Defense Secretary Leon Panetta said talks with Pakistan about re-opening critical land supply lines into Afghanistan are progressing. “We still have a way to go, but I think the good news is that we are negotiating and that we are making some progress,” said Panetta during a press conference May 21 in Chicago on the margin of NATO’s summit. He added, “It is extremely important that ultimately we’re able to open up those lines of communication and transport so that we can expedite the assistance that needs to go to our men and women in uniform who are fighting the battle.” Pakistan closed the transport routes in late November after a cross-border incident with NATO forces killed 24 Pakistani soldiers. Pakistani leaders also have repeatedly lodged complaints against suspected US air strikes in Pakistan using remotely piloted aircraft. Marine Corps Maj. Gen. John Toolan, former commander of Afghanistan’s Regional Command-Southwest, told reporters in late April that it would be difficult to meet the 2014 deadline to withdraw US troops from Afghanistan unless the land supply routes reopen. The closures have meant moving more materiel by air, increasing the Air Force’s fuel expenditures. (AFPS report by Cheryl Pellerin)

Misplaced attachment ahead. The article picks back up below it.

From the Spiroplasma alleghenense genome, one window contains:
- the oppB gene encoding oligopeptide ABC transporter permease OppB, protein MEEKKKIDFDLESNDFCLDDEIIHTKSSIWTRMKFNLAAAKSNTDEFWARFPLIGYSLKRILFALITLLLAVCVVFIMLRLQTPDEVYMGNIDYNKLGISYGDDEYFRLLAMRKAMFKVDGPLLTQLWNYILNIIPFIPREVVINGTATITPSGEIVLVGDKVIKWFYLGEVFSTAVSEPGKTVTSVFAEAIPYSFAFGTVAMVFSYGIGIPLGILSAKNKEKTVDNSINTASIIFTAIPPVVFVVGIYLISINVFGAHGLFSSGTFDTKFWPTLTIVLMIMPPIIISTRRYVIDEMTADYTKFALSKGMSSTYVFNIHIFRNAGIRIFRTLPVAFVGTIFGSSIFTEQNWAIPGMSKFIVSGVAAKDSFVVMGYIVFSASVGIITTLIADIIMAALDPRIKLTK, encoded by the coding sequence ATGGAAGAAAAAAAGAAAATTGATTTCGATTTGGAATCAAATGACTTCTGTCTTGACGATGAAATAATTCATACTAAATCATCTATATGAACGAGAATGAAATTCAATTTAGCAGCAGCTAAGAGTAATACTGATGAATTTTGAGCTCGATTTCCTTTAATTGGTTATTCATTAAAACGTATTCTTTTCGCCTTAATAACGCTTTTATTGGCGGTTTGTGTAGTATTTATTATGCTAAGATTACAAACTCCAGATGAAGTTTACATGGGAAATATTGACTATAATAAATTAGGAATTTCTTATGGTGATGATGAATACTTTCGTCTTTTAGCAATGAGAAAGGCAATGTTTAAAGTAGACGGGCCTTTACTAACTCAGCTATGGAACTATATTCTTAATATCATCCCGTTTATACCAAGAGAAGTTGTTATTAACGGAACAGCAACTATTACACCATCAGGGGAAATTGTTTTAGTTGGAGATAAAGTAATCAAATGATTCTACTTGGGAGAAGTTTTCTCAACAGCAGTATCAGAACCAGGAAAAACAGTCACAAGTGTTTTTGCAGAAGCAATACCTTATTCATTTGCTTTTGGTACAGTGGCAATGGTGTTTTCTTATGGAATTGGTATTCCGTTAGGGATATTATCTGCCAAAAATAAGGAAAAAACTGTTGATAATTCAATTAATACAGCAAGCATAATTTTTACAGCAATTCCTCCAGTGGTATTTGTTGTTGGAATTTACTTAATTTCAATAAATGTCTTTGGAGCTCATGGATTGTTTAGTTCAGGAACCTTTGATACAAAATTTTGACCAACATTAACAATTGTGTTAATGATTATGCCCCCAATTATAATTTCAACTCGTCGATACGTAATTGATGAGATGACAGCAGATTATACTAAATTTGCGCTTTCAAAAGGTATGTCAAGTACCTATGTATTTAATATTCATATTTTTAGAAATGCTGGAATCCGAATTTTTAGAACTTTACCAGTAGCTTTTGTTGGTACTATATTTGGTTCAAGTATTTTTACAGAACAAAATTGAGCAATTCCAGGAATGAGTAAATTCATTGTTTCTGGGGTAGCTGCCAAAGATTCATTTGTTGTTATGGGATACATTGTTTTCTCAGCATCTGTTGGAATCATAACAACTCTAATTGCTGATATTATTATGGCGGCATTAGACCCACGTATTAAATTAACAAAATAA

The U.S. supports “a stronger and more capable” European defense, Defense Secretary Lloyd J. Austin III said during an Oct. 22 press conference in Brussels—but that defense should not duplicate the functions and capabilities of the NATO alliance.